At Christie’s ‘21st Century’ Auction, the Sound of Records Breaking for Women

Seven artists, including 2022 Venice Biennale star Simone Lee and figurative painter Robin F. bottom.

Active bidding in Christie’s sales room allowed the auction house to sell approximately $99 million worth of paintings and sculptures, including buyer’s fees. Experts said the rise was evidence of a higher preference among collectors for younger and more diverse artists than the market, during one of the biggest selling weeks of the year, usually indicates.

There is a growing interest in less-famous female representational painters such as Danielle McKinney, Rebecca Ackroyd, and Williams. Roberta Smith, reviewing Williams’ exhibition of paintings at PPOW in 2017, wrote that she was “very pompous in her staging, style, image and social thrust.” They aim for the impossible idealization of women in both art and advertising, what she calls “a new kind of cool yet visceral bravado.”

It was also an auction debut for an artist like Ackroyd. The artist’s painting “Garden Tender,” depicting a leather belt with studs wrapped around a woman’s chest, sold for $56,700, more than double its estimate, including the auction fee. Lower estimates contributed to the price increase.

More prominent artists, such as the sculptor Simone Lee, also made their mark. Lee’s 2019 bronze work “Stick” sold for $2.7 million. price. It has become a benchmark for artists representing the United States at the 2022 Venice Biennale. Diane Arbus, one of America’s most original photographers, died in 1971. $1 million for a box of 10 photos.

Ghanaian sculptor El Anatsui He also achieved top sales with an installation called “Prophet” made of bottle caps woven with copper wire. The gathering fetched nearly $2.2 million including fees, more than double the highest bid.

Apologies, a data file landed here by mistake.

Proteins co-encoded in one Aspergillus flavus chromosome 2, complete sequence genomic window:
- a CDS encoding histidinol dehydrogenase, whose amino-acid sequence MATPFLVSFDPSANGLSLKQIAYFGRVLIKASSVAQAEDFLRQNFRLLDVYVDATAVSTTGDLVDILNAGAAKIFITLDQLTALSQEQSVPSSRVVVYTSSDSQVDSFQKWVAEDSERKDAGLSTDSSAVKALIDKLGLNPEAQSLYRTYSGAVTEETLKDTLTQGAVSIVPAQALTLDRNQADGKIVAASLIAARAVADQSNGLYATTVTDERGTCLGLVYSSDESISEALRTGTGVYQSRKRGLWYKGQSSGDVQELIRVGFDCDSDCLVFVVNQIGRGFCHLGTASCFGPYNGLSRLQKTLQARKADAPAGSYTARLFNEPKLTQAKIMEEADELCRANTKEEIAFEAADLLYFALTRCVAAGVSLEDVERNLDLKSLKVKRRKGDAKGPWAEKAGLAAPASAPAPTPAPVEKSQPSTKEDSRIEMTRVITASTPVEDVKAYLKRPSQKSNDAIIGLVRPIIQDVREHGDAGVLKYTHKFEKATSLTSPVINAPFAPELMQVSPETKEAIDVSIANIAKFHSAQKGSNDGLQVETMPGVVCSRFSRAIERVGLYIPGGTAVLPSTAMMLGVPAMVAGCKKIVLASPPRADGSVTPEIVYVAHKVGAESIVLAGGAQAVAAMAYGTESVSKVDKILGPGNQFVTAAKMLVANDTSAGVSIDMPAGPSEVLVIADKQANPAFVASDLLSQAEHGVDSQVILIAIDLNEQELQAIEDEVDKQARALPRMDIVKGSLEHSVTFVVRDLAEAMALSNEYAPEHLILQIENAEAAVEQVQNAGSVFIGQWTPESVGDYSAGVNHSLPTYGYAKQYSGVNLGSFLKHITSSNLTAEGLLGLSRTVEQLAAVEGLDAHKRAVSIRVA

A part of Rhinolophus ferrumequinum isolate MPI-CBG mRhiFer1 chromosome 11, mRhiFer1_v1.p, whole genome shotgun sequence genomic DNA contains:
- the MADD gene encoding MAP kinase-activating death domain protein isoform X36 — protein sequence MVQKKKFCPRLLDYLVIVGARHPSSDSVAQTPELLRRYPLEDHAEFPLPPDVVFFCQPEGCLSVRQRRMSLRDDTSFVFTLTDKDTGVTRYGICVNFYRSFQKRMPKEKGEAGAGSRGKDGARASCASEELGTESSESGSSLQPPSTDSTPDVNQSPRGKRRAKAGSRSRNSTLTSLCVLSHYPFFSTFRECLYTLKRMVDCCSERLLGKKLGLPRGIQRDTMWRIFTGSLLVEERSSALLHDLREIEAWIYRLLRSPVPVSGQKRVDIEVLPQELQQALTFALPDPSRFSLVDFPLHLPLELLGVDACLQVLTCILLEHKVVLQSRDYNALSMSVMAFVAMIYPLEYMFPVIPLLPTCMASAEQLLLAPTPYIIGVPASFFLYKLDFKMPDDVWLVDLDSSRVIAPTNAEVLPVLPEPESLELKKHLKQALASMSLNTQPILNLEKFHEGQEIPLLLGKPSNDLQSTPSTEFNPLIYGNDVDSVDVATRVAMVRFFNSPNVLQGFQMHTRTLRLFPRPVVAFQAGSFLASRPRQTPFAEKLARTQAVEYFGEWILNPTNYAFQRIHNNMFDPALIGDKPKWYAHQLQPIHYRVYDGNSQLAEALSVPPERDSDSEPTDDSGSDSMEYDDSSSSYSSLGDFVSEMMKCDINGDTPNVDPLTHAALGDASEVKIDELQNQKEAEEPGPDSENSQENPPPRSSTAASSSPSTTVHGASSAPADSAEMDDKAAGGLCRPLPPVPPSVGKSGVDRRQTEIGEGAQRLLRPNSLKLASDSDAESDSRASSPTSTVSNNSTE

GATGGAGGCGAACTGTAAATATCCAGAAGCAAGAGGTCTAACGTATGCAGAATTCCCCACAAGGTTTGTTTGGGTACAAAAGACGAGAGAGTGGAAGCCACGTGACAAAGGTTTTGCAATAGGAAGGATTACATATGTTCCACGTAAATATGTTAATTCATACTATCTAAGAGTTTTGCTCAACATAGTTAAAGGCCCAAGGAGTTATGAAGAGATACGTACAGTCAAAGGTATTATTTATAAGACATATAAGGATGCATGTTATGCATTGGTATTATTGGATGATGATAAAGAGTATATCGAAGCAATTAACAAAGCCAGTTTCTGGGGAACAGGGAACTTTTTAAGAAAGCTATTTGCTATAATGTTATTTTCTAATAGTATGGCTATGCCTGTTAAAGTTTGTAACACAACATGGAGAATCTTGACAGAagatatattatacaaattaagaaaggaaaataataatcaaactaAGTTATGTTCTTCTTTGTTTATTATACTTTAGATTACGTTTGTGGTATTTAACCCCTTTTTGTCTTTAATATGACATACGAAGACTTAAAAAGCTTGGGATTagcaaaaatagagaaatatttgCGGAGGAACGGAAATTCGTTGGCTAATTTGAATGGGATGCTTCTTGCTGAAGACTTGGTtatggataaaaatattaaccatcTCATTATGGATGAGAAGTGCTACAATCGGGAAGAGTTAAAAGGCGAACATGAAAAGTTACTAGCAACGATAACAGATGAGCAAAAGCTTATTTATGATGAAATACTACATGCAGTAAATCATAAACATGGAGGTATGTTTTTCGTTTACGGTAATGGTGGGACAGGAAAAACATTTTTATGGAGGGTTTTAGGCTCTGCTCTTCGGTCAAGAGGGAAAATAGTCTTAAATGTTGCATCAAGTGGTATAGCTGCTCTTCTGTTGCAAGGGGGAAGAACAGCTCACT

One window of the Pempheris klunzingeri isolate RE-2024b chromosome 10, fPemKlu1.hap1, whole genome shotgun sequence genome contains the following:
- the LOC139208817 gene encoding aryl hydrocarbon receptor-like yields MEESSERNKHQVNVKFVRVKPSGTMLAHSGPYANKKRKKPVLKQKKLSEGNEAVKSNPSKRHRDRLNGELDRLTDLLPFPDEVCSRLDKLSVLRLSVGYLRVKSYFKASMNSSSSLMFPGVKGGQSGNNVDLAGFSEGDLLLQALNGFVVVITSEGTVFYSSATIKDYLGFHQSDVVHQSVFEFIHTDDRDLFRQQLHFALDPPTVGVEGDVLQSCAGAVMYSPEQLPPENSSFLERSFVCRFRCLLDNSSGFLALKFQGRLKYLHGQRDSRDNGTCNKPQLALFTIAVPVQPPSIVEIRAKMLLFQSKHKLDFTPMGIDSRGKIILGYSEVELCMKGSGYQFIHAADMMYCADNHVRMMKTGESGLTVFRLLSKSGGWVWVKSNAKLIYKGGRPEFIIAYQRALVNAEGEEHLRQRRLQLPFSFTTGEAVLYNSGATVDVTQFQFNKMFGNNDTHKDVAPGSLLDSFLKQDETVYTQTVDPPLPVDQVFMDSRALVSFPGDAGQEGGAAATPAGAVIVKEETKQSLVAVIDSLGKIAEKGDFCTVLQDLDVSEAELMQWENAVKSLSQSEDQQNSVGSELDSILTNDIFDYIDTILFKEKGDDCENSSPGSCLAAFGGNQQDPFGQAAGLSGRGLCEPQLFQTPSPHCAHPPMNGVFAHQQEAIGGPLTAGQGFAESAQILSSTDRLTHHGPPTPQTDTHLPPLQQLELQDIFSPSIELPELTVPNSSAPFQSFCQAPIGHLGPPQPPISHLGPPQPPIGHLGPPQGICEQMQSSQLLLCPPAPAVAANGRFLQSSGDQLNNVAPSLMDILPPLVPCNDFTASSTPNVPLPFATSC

“Christie’s is thrilled to have achieved such great results for the first-ever women-dominated evening sale,” said Isabella Lauria, who led the ’21st Century’ evening sale at Christie’s. The company sold nearly all of its 26 lots, but one lot was withdrawn before the sale. (A similar sale last November saw 35 parcels earn $114 million.)

“Auction houses were shying away from untested art, especially in the evening sales,” said Natasha Degen, director of art market research at the Fashion Institute of Technology, who believes tastes are changing. She said, “Of the 26 lots, nearly a third, or eight lots, were by artists born in the ’80s or ’90s. Thing.”

The aggressive bid was a change of pace after the company’s lackluster start to the spring sales season last week. While 16 paintings from the collection of Condé Nast’s former chairman, SI Newhouse, sold solidly, few of the fireworks sold, and the industry’s speculation in recent years culminated in the $1.5 billion sale of Condé Nast. I was wondering if the market was cooling after the heat. Art owned by Microsoft co-founder Paul G. Allen last November.

“The most obvious thing to me is that some of the artists who were at the center of some of the hottest bidding wars in the same auction five years ago are now solid and boring good companies for bidders. said Tim Schneider. The art business editor of Artnet News following the sale. “a Mark Bradford $400,000 below the minimum estimate? Will Rashid Johnson hit the low ratings right? In May 2018, billionaires were jerking off to pay these artists big sums of money. ”

But some good artists, like Jean-Michel Basquiat, still found an audience. Experts said Basquiat’s 1983 painting El Gran Espectaculo (The River Nile), known as “The History of the Negro,” exemplified Basquiat’s taste for history painting. At more than $67.1 million, net of buyer’s fees, it was the fourth most expensive work by an artist ever sold at auction. (The top piece is an untitled painting from 1982 that he sold at Sotheby’s for $110.5 million in 2017.)

But the interest in younger, more diverse artists was clear.

“Historically, even the best working women in the market tended to be very consolidated around some popular names,” Degen noted. “But it’s not just Georgia O’Keeffe and Louise Bourgeois anymore.”

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